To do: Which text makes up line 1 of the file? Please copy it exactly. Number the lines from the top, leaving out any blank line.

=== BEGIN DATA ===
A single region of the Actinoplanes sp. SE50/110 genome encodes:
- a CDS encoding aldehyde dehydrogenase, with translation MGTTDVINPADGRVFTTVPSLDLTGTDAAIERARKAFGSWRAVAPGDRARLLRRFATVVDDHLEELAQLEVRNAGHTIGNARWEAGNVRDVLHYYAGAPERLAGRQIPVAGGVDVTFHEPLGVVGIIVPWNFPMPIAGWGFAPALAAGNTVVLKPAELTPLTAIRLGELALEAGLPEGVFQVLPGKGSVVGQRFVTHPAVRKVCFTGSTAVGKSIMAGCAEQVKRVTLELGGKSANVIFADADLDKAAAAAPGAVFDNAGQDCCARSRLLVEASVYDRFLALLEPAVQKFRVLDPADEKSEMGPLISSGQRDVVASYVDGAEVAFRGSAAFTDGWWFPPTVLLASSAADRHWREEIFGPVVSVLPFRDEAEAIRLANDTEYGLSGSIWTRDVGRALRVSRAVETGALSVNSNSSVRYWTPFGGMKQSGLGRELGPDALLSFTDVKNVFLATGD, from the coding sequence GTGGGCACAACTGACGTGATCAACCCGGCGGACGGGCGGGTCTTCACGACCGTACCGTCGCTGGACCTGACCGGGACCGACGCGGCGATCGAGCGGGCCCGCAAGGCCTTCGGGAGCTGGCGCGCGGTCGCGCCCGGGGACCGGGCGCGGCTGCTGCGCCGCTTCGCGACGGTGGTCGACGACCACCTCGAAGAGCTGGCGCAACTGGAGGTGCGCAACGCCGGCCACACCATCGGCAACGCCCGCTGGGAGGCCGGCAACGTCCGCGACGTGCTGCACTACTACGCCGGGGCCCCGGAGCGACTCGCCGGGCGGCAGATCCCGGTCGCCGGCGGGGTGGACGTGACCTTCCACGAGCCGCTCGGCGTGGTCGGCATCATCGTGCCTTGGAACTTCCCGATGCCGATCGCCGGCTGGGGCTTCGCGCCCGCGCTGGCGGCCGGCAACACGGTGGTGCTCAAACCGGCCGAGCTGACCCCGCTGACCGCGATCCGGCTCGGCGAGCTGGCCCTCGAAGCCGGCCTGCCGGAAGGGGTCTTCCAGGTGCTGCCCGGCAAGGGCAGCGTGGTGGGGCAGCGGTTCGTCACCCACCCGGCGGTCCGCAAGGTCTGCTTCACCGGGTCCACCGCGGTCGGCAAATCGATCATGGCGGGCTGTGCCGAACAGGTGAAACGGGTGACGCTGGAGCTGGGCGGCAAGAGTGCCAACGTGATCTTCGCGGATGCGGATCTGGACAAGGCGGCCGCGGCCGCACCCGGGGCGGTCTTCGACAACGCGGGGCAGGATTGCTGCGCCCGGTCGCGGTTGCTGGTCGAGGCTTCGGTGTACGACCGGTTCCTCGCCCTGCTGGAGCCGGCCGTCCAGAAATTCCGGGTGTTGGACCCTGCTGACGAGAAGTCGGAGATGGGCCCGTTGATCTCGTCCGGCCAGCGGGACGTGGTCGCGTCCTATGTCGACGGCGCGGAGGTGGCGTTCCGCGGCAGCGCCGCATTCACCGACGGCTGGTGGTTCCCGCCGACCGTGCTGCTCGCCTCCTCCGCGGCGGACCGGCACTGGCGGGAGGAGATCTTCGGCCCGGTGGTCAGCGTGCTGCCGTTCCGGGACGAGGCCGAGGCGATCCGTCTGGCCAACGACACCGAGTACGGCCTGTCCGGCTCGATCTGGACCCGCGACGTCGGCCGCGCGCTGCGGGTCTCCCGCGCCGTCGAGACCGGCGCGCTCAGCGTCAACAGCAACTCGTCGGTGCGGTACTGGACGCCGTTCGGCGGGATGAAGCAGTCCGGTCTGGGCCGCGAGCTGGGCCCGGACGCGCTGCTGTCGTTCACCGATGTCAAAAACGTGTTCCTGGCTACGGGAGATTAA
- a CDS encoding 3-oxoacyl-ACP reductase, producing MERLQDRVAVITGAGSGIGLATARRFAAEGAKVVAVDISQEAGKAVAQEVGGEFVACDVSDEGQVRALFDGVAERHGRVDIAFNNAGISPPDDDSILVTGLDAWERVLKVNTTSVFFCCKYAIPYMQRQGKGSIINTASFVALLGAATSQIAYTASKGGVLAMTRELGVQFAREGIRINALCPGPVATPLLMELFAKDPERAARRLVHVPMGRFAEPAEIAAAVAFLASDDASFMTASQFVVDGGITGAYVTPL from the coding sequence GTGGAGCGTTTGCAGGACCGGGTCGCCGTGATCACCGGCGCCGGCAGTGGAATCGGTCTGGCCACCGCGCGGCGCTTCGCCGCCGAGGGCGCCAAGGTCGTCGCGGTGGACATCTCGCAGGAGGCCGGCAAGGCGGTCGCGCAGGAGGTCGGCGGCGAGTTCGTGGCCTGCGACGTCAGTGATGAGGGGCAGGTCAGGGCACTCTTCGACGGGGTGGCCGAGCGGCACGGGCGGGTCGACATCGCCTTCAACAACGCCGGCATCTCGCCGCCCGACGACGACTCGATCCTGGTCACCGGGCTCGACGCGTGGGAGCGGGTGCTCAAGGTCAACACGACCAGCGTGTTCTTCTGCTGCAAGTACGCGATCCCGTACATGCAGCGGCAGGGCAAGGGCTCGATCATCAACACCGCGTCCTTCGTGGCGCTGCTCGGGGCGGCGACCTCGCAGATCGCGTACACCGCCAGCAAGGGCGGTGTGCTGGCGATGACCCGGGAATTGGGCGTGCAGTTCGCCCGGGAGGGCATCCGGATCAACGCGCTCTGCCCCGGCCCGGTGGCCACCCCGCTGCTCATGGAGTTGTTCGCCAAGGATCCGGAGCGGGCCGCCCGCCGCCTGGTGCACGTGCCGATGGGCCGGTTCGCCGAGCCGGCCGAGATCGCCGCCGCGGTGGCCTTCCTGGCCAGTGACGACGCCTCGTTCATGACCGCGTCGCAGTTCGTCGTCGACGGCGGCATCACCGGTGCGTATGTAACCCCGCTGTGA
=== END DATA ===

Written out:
A single region of the Actinoplanes sp. SE50/110 genome encodes: